Take sw̓ iw̓ s Provincial Park. In 2015, the campground and archaeological and cultural-heritage site, formerly known as Haynes Point Park, officially took the name from band’s nsyilxcen language. Pronounced swee-yous, it means “place where it is shallow or narrow in the middle of the lake”, referring to the spot where the OIB’s ancestors used to cross Osoyoos Lake by foot or horse.

      What was known for a time as Okanagan Falls Park is now sx̌wəx̌wnitkw Provincial Park. The name, pronounced s-wuh-wuneet-kw, means “little falls”, signifying a connection to the historic Kettle Falls in Washington state (which are known as “big falls” in the nsyilxcen language). Together, the falls were two of the most important fishing sites in the Okanagan Nation’s traditional territory.

      “We really wanted to make sure people who visit our region understand where it is that they are; our province has 36 different Nations,” says OIB member Derek Bryson, marketing director of Nk'Mip Desert Cultural Centre (which is built into a hillside and features indoor and outdoor interactive exhibits). “We’re not Shuswap and we’re not Haida. It’s about maintaining a sense of who you are and having pride in who you are.”

      Indigenous winery in a desert land

      The OIB owns 32,000 acres of the Sonoran Desert landscape and several businesses in the region, including Nk’Mip Desert Cultural Centre and Nk’Mip Cellars, the first First Nations-owned and -operated winery in North America. It’s also home to the world’s first Indigenous winemaker, Justin Hall, who works closely with senior winemaker Randy Picton. (Pronounced in-ka-meep, “Nk’Mip” translates to “bottomland”, referring to its location the southern end of the Osoyoos reservation, which was established in 1877.)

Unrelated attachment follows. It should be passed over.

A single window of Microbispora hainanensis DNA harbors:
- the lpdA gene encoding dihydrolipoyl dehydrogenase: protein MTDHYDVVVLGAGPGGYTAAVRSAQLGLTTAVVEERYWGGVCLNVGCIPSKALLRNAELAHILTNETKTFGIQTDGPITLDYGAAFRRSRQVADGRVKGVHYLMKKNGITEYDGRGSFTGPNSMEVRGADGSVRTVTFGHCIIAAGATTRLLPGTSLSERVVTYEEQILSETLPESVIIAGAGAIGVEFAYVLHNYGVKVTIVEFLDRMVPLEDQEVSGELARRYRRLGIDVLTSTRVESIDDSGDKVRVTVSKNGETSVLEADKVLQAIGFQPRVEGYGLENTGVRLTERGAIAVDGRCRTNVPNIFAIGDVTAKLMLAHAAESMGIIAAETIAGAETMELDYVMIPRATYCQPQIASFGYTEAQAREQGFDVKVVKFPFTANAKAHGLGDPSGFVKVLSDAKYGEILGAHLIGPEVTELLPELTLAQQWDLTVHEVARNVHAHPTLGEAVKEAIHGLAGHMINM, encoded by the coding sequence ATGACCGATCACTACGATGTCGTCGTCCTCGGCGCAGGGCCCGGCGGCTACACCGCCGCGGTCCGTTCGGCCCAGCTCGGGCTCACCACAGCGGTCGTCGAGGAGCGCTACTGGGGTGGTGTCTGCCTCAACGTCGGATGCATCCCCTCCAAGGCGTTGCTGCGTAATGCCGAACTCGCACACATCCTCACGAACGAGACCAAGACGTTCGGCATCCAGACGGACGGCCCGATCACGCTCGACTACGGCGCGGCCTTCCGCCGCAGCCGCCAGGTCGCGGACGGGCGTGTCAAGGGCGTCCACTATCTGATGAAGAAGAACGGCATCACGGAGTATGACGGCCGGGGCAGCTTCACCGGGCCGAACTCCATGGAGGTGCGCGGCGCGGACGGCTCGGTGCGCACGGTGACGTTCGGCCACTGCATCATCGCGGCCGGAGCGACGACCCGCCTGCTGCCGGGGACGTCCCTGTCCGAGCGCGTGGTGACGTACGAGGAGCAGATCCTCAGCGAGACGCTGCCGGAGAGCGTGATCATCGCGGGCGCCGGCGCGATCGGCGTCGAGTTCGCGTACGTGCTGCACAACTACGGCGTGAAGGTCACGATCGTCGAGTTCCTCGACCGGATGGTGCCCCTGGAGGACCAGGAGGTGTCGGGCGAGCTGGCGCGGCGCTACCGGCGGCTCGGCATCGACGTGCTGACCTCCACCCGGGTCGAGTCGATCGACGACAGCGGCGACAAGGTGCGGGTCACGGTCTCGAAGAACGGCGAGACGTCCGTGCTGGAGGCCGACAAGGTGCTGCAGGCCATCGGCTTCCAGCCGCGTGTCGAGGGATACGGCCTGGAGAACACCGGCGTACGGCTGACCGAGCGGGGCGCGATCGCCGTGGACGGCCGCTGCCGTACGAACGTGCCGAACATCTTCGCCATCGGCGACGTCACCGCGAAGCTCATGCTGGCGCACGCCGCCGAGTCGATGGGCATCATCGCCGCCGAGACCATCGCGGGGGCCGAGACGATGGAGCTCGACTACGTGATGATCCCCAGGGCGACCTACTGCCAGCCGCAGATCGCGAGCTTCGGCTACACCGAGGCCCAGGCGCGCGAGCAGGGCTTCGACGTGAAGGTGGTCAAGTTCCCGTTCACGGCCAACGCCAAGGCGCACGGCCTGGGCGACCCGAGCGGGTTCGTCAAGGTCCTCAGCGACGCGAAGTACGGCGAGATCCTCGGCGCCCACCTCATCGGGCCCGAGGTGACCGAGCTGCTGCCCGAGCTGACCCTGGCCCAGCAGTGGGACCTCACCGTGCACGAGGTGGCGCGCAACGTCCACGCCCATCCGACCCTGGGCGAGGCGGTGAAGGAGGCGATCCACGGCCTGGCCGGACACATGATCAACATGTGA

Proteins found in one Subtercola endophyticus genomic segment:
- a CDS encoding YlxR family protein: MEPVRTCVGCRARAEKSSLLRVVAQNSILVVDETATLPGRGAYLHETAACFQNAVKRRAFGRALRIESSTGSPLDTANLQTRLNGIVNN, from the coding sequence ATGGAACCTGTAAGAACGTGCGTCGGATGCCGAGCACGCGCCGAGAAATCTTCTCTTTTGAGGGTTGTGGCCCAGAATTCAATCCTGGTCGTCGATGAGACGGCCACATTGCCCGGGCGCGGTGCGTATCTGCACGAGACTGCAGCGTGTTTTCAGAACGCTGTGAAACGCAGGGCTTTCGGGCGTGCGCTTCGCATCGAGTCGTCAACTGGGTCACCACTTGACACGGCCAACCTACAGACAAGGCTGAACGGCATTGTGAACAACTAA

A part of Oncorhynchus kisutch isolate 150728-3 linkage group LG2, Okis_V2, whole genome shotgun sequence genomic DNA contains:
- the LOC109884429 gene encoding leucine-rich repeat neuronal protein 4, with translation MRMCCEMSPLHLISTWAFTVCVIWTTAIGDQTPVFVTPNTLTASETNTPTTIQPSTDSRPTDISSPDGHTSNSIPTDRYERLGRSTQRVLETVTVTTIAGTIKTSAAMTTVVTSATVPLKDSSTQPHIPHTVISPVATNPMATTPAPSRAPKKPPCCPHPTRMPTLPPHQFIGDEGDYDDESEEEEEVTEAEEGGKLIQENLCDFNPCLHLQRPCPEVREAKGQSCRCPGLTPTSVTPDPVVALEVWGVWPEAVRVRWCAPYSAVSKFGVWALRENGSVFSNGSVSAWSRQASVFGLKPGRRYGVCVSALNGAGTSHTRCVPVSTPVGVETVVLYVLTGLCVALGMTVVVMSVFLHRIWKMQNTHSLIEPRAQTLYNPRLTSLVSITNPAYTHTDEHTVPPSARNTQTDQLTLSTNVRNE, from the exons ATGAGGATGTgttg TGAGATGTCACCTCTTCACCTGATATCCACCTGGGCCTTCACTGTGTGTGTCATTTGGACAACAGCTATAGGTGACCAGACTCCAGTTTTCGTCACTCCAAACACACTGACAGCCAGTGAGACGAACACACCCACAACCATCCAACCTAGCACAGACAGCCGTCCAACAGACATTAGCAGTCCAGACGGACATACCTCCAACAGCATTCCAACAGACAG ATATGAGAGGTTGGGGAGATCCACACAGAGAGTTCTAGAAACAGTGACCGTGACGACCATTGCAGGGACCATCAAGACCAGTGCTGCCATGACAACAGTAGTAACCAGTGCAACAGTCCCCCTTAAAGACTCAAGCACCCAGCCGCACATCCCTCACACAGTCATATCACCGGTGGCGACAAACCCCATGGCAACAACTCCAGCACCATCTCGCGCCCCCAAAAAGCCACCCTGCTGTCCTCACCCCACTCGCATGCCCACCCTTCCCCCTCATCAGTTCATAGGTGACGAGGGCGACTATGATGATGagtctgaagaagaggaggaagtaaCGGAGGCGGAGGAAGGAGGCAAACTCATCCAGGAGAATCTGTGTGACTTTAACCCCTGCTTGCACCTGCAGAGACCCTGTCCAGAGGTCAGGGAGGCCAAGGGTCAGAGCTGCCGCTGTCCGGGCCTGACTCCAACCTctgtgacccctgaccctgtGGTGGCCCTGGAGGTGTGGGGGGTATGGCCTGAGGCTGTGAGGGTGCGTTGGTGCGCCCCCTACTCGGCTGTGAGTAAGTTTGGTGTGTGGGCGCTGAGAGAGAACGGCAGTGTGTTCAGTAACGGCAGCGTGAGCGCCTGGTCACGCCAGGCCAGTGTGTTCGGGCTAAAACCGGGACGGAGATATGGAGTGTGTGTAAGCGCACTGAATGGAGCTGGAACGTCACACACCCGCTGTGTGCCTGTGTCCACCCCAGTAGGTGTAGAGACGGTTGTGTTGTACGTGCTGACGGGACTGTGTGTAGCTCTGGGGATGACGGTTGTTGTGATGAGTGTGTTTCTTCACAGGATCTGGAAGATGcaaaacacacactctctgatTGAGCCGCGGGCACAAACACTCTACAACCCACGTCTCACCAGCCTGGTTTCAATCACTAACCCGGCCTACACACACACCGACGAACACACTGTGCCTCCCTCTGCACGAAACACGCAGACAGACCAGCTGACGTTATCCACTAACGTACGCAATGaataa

In 2016, Nk’Mip was named Intervin Canadian Winery of the Year. Having partnered with Arterra Wines Canada, it has won multiple other awards over the years. Its 2016 Nk’Mip Cellars QwAM QwMT Chardonnay won gold at Chardonnay du Monde.

      Among the Indigenous artwork throughout Nk'Mip Cellars are the steel figures by "Smoker" Virgil Marchand in a traditional canoe.
      Gail Johnson.

      One way to experience the winery is the Perfect Union Wine and Cheese Pairing, which introduces people to five local cheeses (like Upper Bench Creamery’s U & Brie) and some of Nk’Mip’s finest wines, including selections from its QwAM QwMT (meaning “excellence”) series (merlot and Riesling ice wine). It’s part of a tour that also reveals the fascinating background of the OIB’s ventures (and the vision of Chief Clarence Louie, an Order of Canada recipient, who’s largely credited for guiding the band to economic success) and showcases Indigenous artwork, including striking steel sculptures by “Smoker” Virgil Marchand. For the guided tasting, you get to gather around a table in an underground private cellar overlooking the winery’s red-barrel room.

      The 90-minute experience whets the appetite for dinner at Mica at adjacent Spirit Ridge, the first Canadian luxury resort to join the Unbound Collection by Hyatt. (The chain has managed the hotel since December 2017, describing Unbound as a “a global collection of unique story-worthy stay experiences”.)